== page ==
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The Book of Negroes

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Based on the hugely popular 2007 Lawrence Hill novel of the same name, The Book of Negroes is a six-part television miniseries which premiered on CBC (and in the United States, BET) at the beginning of 2015.  Using a fictional protagonist, Aminata Diallo, to tell the underexplored story of Black Loyalists during the American Revolutionary War, The Book of Negroes is described by Hill as “very profoundly a Canadian story, but a very unknown Canadian story” (Broyld, 2017). Directed by Clement Virgo, with a screenplay by Virgo and Hill, the television adaptation swept the 2016 instalment of the Canadian Screen Awards, winning Best Dramatic Miniseries or TV Movie, three acting awards, and seven other awards – 11 out of 12 categories for which it was nominated.

The Book of Negroes trailer

In approaching the adaptation of Hill’s novel, which spent years atop Canadian bestseller lists and sold over 800,000 copies worldwide, Virgo and co-producer Damon D'Oliveira were forced to contend with issues of scope. Originally conceptualized as a film, the Conquering Lion Pictures team realized there was simply too much material; even transitioning to a mini-series structure, Virgo and D'Oliveira told Variety that, “Our biggest challenge was to translate the power of the novel into six compelling hours of television” (Saval, 2014).  Canadians seemed eager to learn whether this challenge was met: with almost 1.7 million viewers, the premiere episode was CBC’s highest-ranking program in nearly two decades.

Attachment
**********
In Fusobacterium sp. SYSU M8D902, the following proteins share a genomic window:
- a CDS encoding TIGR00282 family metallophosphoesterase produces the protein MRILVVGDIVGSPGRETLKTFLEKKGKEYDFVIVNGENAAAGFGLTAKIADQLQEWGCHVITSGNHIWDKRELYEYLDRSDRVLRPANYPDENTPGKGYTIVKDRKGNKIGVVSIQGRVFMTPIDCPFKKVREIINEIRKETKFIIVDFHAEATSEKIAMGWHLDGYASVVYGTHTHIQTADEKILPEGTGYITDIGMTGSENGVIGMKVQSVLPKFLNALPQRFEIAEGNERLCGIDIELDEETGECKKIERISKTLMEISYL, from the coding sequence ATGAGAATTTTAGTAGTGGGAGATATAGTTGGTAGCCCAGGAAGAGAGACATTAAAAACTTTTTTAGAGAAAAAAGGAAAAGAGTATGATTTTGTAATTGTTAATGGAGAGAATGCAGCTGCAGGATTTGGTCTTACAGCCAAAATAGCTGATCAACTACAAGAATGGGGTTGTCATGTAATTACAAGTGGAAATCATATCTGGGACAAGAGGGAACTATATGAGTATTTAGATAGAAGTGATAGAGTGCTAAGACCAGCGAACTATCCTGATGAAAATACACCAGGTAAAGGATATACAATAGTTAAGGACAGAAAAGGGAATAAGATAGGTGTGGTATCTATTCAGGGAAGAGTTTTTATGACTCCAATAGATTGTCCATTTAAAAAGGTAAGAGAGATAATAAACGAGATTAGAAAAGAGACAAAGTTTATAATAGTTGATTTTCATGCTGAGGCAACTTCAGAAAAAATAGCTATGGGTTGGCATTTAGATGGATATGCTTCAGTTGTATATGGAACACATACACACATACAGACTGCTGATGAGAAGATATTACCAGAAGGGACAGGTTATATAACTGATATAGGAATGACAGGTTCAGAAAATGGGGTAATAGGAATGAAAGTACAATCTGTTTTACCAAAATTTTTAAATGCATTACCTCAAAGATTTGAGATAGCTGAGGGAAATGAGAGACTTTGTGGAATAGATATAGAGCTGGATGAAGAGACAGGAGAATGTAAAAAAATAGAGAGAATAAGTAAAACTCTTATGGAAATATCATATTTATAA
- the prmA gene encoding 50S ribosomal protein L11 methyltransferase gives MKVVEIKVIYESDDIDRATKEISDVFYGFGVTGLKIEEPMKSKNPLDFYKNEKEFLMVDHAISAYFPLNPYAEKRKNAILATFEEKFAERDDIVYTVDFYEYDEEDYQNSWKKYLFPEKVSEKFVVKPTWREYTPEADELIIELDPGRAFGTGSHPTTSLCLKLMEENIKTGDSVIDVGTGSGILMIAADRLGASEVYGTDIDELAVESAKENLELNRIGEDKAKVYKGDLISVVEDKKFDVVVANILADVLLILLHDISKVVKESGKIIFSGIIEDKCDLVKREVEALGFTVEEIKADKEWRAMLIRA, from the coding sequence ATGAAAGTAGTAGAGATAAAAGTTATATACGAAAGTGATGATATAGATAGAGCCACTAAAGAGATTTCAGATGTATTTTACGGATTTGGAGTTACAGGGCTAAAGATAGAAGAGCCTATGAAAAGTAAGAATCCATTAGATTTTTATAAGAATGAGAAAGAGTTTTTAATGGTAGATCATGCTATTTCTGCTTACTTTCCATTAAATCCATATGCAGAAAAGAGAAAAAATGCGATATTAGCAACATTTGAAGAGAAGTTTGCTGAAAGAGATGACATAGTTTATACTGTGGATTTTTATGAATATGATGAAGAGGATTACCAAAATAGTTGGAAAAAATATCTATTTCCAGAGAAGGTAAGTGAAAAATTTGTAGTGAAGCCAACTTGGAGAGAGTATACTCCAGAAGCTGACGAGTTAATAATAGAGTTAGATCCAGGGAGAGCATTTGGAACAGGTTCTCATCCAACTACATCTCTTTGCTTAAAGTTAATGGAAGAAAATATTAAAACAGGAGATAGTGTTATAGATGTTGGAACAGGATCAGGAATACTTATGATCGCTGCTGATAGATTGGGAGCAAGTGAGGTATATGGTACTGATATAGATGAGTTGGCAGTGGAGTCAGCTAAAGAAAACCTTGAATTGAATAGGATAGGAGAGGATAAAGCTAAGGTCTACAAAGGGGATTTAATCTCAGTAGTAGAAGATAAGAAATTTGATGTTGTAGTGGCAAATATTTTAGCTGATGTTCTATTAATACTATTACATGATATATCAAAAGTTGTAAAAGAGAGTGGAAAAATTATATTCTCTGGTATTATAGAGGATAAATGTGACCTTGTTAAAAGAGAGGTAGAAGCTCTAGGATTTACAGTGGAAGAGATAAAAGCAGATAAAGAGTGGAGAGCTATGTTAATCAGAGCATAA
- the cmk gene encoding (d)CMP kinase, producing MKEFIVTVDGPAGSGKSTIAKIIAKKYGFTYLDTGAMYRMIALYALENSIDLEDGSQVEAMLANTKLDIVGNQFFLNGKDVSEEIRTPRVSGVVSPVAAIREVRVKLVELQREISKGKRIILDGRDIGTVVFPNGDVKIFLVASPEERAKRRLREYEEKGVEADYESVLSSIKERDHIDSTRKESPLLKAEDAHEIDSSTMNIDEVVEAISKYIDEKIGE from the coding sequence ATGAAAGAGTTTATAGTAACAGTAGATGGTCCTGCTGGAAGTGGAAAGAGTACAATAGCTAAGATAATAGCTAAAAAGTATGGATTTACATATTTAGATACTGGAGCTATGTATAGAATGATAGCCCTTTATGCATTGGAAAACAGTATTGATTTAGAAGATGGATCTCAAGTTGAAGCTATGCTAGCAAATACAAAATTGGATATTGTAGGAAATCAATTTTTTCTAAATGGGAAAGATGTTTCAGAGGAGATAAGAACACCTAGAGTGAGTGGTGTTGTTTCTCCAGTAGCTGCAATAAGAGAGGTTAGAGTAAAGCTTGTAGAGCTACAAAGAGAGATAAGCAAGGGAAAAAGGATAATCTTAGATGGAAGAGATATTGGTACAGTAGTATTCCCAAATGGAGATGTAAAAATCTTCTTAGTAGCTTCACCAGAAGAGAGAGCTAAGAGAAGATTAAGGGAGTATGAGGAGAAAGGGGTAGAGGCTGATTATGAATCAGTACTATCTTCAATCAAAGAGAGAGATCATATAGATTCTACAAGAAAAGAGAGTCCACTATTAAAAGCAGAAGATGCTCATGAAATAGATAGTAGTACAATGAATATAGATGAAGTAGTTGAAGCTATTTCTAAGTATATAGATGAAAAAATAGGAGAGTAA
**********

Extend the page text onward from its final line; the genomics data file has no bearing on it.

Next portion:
Continuity photos

As history scholar, Dann J. Broyld beautifully explores through his article, “From the Roots to the Maple Leaf” (see "UTL Resources" below), The Book of Negroes is effectively placed in consideration with another book-turned-miniseries, Roots, which translated Alex Haley’s classic 1976 story of American slavery into an eight-episode miniseries a decade later. Going on to receive 37 Primetime Emmy Award nominations, Roots in many ways set the stage for The Book of Negroes, the latter “[acting] as a mirror to [Canada’s] own past” (2017, p. 135). Broyld goes on to write that Hill’s work – and by extension, the Conquering Lion Pictures miniseries – “provides an opportunity for Canada to interrogate and reconcile its previously underrepresented relationship with slavery” (2017, p. 137).  Either way, the critical and commercial surely must have seemed to be a full circle moment for D’Oliveira, who told a reporter, “I was just a child when Roots aired and my family sat glued to our seats for six nights … This miniseries is doing the same thing to families throughout Canada” (McNeir, 2015).

UTL Resources

Media Commons has in its holdings a DVD copy of this film. Access may be limited due to COVID-19 restrictions at Robarts Library. Before contacting us, please check "COVID-19: Updates on library services & operations."

The Lawrence Hill novel upon which the film was based is available through UTL here.

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The Book of Negroes